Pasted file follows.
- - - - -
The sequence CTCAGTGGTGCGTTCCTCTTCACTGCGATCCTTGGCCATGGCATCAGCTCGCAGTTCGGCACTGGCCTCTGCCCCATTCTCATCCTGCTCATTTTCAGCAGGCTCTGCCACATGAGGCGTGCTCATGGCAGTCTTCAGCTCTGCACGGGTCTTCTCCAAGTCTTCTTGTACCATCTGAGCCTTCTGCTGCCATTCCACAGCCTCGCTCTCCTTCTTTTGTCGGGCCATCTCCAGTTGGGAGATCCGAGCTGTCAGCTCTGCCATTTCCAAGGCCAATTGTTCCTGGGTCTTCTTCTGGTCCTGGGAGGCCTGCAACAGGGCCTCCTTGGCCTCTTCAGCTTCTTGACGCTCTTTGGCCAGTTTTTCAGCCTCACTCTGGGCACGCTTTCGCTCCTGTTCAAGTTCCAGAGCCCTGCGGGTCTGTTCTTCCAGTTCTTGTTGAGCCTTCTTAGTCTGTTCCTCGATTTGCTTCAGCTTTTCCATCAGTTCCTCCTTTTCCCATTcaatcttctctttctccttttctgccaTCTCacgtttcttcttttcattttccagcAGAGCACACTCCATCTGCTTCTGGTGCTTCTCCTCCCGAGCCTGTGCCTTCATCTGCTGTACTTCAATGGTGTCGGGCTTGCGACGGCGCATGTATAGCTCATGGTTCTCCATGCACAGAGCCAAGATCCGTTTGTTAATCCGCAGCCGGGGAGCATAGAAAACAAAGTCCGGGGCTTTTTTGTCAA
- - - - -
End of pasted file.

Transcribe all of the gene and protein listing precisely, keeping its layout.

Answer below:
The sequence CTCAGTGGTGCGTTCCTCTTCACTGCGATCCTTGGCCATGGCATCAGCTCGCAGTTCGGCACTGGCCTCTGCCCCATTCTCATCCTGCTCATTTTCAGCAGGCTCTGCCACATGAGGCGTGCTCATGGCAGTCTTCAGCTCTGCACGGGTCTTCTCCAAGTCTTCTTGTACCATCTGAGCCTTCTGCTGCCATTCCACAGCCTCGCTCTCCTTCTTTTGTCGGGCCATCTCCAGTTGGGAGATCCGAGCTGTCAGCTCTGCCATTTCCAAGGCCAATTGTTCCTGGGTCTTCTTCTGGTCCTGGGAGGCCTGCAACAGGGCCTCCTTGGCCTCTTCAGCTTCTTGACGCTCTTTGGCCAGTTTTTCAGCCTCACTCTGGGCACGCTTTCGCTCCTGTTCAAGTTCCAGAGCCCTGCGGGTCTGTTCTTCCAGTTCTTGTTGAGCCTTCTTAGTCTGTTCCTCGATTTGCTTCAGCTTTTCCATCAGTTCCTCCTTTTCCCATTcaatcttctctttctccttttctgccaTCTCacgtttcttcttttcattttccagcAGAGCACACTCCATCTGCTTCTGGTGCTTCTCCTCCCGAGCCTGTGCCTTCATCTGCTGTACTTCAATGGTGTCGGGCTTGCGACGGCGCATGTATAGCTCATGGTTCTCCATGCACAGAGCCAAGATCCGTTTGTTAATCCGCAGCCGGGGAGCATAGAAAACAAAGTCCGGGGCTTTTTTGTCAA